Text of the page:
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This week in your Massachusetts garden & landscape

Week of August 20, 2018
  • To tell the difference between a rhododendron and an azalea, there are a couple of things to keep in mind.  Azaleas are smaller plants overall with smaller and thinner leaves than rhododendrons.  Azaleas also have smaller flower clusters and approximately 5 stamens per flower.  Rhododendrons have approximately 10 stamens per flower.
  • A wonderful annual flower that blooms mid-to-late summer and remains colorful until fall is Otacanthus caeruleus (Brazilian Snapdragon).  The lavender blue flowers have a white eye and there are three or four flowers per stem.  The leaves are clean and seldom attract insects or disease.  They are a vigorous grower.  Brazilian Snapdragon are excellent cut flowers and will last in a vase for a week to 10 days.
  • When choosing the best, most flavorful herbs for asparagus, choose chives, lemon balm, sage, savory, tarragon or thyme.
  • Harvest the leaves of fennel and dill anytime.  Cut the stalks of both and place them upside down in a paper bag to harvest the seeds once they turn brown.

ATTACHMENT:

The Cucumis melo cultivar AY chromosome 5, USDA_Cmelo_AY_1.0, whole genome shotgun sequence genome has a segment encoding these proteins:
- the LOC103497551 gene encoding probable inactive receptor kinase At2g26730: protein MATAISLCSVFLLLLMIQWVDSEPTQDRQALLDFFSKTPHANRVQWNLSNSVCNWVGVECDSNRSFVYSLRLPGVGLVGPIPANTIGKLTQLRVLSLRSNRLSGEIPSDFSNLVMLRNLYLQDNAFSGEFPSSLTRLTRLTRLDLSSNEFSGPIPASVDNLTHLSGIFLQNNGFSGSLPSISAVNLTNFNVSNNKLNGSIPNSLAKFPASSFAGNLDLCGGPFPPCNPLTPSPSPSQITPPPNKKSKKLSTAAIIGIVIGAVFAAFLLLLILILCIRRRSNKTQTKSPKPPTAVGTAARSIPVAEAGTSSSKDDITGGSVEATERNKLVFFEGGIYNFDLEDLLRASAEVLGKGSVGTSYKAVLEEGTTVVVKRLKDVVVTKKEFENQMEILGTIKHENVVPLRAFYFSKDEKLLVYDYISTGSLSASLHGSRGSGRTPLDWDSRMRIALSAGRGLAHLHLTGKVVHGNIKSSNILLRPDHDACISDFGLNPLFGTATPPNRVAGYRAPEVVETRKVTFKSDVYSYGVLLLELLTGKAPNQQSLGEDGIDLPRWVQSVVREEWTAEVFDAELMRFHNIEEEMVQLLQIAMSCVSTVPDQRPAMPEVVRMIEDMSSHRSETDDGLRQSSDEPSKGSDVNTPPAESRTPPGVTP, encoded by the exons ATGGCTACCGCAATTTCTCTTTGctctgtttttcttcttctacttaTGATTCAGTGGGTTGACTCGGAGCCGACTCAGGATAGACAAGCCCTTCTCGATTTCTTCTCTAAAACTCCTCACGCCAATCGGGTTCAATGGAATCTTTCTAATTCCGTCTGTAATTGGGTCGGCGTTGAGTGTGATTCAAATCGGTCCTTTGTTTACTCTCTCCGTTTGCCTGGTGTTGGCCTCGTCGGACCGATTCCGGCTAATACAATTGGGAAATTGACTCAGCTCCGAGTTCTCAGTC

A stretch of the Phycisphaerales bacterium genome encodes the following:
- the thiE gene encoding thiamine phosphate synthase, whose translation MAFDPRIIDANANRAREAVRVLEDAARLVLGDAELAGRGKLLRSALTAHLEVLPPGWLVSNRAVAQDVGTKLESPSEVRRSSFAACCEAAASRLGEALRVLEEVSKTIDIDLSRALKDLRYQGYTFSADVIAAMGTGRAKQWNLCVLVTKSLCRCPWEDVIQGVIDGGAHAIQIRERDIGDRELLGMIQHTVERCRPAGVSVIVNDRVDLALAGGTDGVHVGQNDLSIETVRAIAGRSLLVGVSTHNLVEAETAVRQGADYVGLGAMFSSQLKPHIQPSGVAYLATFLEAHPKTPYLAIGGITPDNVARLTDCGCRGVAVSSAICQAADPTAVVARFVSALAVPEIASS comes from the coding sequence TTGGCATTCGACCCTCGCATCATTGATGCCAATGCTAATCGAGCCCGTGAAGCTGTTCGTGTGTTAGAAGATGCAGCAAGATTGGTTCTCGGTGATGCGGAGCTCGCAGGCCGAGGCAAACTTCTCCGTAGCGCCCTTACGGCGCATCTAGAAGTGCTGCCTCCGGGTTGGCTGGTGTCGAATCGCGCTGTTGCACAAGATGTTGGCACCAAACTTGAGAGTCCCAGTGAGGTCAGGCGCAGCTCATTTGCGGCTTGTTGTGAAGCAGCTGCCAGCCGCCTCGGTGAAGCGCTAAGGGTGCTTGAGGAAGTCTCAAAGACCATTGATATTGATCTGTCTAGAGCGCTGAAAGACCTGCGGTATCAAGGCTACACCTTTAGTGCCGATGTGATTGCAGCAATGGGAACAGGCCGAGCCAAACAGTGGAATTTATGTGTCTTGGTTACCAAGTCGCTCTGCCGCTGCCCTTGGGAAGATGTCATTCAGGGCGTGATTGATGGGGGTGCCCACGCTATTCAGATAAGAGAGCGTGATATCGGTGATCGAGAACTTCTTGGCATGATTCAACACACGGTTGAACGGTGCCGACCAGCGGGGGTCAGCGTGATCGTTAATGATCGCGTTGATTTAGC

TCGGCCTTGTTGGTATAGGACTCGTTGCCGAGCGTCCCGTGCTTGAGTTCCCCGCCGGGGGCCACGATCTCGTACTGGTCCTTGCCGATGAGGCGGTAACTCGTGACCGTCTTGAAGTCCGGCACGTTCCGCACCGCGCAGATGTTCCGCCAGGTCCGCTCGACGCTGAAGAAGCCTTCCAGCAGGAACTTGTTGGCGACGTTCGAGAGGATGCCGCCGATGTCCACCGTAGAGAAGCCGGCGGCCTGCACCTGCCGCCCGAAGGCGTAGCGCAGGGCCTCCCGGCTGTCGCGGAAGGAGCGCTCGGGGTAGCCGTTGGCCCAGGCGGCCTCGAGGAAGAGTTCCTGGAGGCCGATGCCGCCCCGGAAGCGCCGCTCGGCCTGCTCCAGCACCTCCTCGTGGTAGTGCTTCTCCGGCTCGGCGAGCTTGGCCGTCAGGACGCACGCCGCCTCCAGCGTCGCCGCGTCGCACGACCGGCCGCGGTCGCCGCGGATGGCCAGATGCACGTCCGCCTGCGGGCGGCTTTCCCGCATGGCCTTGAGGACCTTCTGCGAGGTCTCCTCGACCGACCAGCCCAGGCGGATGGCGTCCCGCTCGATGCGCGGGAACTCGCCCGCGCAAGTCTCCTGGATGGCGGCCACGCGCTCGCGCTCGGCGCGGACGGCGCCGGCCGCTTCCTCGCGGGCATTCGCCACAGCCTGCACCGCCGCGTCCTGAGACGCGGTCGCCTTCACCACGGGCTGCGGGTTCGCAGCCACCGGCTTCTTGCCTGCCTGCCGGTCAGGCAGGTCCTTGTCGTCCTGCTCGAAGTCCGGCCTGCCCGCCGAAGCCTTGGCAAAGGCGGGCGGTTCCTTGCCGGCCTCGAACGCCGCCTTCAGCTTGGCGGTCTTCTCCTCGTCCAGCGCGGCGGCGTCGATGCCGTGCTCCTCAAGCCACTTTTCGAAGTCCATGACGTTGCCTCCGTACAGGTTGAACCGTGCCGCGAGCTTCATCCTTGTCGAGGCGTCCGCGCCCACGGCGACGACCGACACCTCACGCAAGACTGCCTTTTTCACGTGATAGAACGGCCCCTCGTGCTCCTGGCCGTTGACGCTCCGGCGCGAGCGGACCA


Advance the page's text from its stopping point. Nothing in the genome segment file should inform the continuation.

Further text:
• Harvest shallots and onions when their leaves are half browned.  Let these bulbs dry in the sun for a day or two then cure them by storing them in a dry and well-ventilated spot for another week.  Harvest scallions when the bulbs are less than an inch across.
  • Hill soil up around leeks to produce long white stems and harvest leeks in the fall. 
  • Continue sowing autumn crops such as mustard greens, savoy and Chinese cabbages, beets, escarole, kale, radishes, collards, kohlrabi, lettuce, parsnip, peas, radicchio, spinach and turnips.
  • When planning your fall bulb planting, consider tulipa ‘Blue Wow’.  ‘Blue Wow’ is new.  It emerges in the spring with a single layer of ivory and green petals; and then as it opens, a beautiful fullness of purple petals brighten the garden.  The flowers resemble a peony or cabbage rose.  Beautiful!
  • A beautiful, deer resistant, drought-tolerant perennial to consider for a small space in the garden is ‘Ritzy Rose’ yarrow (Achillea millefolium).  The plant’s deep rose flowers form a mounded habit, only 14” tall, and bloom non-stop from May through November.  ‘Ritzy Rose’ thrives in full sun and is hardy in zones 3-9.

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